The Dark ShadowsDirector: Tim Burton, Warner Bros Pictures, Rated M, 113 mins
Renowned filmmaker Tim Burton has once again chosen a gothic setting and a supernatural storyline (similar to that of Sweeney Todd: The Demon Barber of Fleet Street) for his dark but light-hearted production of a vampire seeking revenge against a witch.
In a further collaboration with Burton, Johnny Depp (Pirates of the Caribbean) plays Barnabus Collins, the wealthy son of an 18th century nobleman in love with the lovely Josette (Aussie actress Bella Heathcote – Beneath Hill 60), with Heathcote also taking on the role of Victoria, the Collins’ governess.
Simultaneously, Barnabus has incurred the wrath of a maid (a witch) named Angelique (Eva Green – Perfect Sense) whose spell has Josette jumping off a cliff, turning Barnabus into a vampire and then having him buried alive by the townspeople.
Some 200 years later with his coffin uncovered by an excavation team, Barnabus heads to the family estate where he meets Elizabeth (Michelle Pfeiffer- New Year’s Eve), the matriarch of the Collins clan, her rebellious daughter Carolyn (Chloe Grace Moretz – Kick-Ass), brother-in-law Roger (Johnny Miller – Endgame), his son David (young Aussie actor Gulliver McGrath – Hugo), David’s psychiatrist Dr Julia Hoffman (Helen Bonham Carter who starred with Depp in Burton’s Alice in Wonderland) and servant Willie Loomis (Jackie Haley).
With Elizabeth’s support, Barnabus vows to restore the Collins name to its prestigious place in the community and dispose of Angelique, now called Angie, having established herself in 1972 as Collins’ main competitor in the town of Collinsport.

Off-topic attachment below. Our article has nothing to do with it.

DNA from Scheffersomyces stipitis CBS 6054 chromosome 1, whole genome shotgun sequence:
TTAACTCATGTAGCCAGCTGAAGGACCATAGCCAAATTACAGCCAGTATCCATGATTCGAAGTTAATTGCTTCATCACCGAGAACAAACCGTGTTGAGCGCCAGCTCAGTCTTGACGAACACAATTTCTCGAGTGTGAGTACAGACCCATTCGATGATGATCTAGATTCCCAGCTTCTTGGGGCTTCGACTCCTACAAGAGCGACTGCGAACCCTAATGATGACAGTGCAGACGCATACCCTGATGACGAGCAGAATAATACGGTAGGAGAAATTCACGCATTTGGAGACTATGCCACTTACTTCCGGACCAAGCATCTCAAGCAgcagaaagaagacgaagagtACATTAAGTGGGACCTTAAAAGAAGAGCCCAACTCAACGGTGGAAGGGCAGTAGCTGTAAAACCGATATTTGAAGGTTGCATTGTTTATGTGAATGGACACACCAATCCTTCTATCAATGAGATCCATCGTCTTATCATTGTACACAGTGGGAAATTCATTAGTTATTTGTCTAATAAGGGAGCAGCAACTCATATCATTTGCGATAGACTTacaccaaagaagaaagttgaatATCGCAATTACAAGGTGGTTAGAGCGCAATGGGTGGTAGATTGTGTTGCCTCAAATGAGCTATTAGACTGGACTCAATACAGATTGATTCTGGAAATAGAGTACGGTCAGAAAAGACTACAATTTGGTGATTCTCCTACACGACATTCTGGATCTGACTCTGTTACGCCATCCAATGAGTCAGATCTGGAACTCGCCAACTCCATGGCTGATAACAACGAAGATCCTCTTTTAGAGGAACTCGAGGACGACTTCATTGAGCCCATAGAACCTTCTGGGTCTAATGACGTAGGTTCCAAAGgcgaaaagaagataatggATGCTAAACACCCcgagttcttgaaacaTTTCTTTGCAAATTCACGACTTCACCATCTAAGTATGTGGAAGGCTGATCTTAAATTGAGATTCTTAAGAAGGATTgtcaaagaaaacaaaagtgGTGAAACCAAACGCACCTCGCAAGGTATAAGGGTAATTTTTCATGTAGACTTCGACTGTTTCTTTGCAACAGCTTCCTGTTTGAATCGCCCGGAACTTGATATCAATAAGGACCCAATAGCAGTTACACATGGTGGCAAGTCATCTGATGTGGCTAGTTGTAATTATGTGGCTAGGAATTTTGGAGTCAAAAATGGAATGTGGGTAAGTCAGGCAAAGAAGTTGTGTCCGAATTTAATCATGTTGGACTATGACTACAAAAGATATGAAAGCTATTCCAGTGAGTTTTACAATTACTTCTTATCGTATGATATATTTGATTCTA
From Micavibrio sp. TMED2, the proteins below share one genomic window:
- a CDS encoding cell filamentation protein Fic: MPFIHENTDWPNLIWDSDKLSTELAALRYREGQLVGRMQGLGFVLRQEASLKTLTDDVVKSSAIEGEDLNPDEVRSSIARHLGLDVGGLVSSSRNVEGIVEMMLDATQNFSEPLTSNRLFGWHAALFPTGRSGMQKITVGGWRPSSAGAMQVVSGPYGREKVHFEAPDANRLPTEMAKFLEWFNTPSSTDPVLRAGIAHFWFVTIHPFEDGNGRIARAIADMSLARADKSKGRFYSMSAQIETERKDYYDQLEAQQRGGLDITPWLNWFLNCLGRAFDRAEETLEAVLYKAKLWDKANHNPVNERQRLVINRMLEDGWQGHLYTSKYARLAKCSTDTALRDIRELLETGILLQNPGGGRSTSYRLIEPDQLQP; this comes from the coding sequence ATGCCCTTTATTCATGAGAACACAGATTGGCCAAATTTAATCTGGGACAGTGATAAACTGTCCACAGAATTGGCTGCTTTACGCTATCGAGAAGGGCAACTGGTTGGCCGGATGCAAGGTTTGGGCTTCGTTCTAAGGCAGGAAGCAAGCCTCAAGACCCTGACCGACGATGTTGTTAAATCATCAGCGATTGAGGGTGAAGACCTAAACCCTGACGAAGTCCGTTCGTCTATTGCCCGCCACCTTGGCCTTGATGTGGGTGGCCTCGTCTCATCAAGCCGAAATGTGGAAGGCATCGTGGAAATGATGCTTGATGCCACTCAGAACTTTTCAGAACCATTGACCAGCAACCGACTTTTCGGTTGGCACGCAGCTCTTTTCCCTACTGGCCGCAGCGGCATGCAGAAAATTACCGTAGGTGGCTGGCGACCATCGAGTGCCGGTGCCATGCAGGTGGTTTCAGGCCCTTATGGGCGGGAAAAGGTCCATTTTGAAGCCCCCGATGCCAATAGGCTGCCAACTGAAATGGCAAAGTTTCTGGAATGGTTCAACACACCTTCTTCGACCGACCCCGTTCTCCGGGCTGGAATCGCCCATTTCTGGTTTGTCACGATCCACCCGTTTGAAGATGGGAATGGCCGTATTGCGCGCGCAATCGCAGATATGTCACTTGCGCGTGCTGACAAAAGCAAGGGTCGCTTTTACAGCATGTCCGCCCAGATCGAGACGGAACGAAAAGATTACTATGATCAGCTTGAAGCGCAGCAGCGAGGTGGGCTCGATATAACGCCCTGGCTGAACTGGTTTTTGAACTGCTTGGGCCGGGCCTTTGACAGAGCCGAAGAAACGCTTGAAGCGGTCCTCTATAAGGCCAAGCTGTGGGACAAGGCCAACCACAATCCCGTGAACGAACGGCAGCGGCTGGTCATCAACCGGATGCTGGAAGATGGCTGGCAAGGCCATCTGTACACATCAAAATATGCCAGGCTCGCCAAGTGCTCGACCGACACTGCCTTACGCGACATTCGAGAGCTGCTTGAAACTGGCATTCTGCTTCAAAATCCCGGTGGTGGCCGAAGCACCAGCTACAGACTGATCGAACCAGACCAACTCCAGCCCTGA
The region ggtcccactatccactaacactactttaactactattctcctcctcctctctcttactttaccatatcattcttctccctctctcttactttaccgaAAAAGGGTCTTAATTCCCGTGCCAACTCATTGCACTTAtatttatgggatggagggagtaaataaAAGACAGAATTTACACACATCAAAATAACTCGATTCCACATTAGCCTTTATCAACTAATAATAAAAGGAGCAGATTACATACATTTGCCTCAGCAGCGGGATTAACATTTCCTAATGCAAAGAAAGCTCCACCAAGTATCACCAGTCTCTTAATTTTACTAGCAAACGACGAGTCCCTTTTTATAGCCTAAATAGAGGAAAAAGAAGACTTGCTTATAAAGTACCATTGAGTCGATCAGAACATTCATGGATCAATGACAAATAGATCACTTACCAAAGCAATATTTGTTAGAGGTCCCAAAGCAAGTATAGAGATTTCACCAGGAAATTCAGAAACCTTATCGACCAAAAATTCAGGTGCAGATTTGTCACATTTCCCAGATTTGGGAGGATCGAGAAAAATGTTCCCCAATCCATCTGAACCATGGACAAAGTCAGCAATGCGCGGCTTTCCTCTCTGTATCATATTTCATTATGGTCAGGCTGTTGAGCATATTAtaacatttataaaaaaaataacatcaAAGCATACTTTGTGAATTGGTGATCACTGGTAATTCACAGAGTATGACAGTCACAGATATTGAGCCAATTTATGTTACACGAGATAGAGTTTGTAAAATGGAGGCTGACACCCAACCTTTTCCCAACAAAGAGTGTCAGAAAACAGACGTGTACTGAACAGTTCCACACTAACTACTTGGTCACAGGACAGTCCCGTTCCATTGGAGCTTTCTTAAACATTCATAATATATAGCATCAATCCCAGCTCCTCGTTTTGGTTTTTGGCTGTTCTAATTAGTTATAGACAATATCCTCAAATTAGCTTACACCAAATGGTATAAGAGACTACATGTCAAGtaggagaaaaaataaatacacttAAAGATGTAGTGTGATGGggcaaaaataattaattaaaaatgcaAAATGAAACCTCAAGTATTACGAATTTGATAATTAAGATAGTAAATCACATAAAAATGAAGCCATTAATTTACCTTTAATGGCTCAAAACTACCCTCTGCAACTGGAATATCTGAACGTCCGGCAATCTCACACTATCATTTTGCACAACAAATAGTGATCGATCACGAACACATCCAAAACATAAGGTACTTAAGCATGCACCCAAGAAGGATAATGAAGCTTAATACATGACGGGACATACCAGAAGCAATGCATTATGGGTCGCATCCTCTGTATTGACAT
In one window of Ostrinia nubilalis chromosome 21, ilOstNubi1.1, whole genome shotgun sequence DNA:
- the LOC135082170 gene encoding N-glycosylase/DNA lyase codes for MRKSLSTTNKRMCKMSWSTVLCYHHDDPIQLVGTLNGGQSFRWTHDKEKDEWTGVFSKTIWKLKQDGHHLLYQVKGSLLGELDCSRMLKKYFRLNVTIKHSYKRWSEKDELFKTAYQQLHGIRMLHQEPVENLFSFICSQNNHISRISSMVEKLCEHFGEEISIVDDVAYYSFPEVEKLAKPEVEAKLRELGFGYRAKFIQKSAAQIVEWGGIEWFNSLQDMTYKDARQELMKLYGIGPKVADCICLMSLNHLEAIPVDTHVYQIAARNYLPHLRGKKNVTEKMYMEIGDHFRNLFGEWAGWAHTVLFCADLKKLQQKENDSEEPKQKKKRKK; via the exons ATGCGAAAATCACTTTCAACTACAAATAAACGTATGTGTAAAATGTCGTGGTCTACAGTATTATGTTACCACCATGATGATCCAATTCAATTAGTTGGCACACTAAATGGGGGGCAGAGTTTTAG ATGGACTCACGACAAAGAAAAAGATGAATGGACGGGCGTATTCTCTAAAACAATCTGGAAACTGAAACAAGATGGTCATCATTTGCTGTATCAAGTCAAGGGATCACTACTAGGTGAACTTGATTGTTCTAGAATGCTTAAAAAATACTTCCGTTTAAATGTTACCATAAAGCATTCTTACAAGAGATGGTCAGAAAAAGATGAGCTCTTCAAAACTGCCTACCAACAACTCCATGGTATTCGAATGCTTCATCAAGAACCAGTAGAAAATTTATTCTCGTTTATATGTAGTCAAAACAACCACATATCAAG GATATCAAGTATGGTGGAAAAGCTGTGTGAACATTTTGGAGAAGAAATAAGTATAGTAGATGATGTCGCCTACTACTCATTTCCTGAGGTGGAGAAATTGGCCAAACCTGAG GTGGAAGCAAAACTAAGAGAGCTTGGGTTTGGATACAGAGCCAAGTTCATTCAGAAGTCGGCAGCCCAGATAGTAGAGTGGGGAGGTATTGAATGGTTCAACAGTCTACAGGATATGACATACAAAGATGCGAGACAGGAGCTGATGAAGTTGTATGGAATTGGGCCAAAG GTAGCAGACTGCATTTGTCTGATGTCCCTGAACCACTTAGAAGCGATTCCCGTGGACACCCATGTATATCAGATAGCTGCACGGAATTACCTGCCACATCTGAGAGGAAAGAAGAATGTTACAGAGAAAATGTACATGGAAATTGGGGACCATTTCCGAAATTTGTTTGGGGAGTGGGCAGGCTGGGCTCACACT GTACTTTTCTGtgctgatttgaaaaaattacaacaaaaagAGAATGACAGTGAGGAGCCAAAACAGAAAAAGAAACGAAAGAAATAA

Based on a gothic soap opera of the same name that aired on American TV from 1966-71, Burton’s Dark Shadows shows Depp in his element, delivering a delightful performance as Barnabus, with the characters of Carter, Green and Loomis providing the additional comic relief.
Except for the silly plot and storyline, Burton has still managed to make an entertaining movie by capturing the mood of the ‘70’s through his settings and wonderful soundtrack, not to mention the added pleasure of watching Depp’s humorous performance.
VIC'S VERDICT: 3 Rubber Stamps
SafeDirector: Boaz Yakin, Lionsgate, Rated MA, 94 mins
Following his success with Remember the Titans, writer/director Boaz Yakin returns with an explosive, action packed movie that has one of Hollywood’s major action stars, Jason Statham (The Mechanic) taking on a similar role to Bruce Willis in Die Hard, with the opening scenes showing cage-fighter Luke (Statham) being warned by a boxing promoter for not “throwing the fight” and of the consequences for losing a considerable amount of the Russian mafia’s money.
After the Russian thugs have killed his wife, Luke is about to throw himself in front of a speeding train when he sees the same thugs chasing a young Chinese girl by the name of Mei (Catherine Chan in her debut role) which jolts him into action as her protector.
He finds out that Mei is a mathematical genius with a photographic memory and is being held captive by the Chinese Triads controlled by Han Jiao (James Hong – The Day the Earth Stood Still, besides being pursued by the Russian mafia and some corrupt cops under the command of Captain Wolf (Robert John Burke – Limitless) – all wanting the encoded list of numbers in Mei’s head which can open three safes containing $30 million and a disc that can cause considerable political chaos.
Yakin wastes little time in his slick but fast paced action thriller with Statham sparing neither the bullets nor the bodies in protecting Mei from her relentless pursuers.
Unfortunately Yakin is unable to develop the same kind of chemistry between Luke and Mei as achieved by Willis in The Sixth Sense.
Despite this there is still much to enjoy in this exciting action movie, especially in seeing Statham shine in his action role.
VIC'S VERDICT: 3 ½ Rubber Stamps
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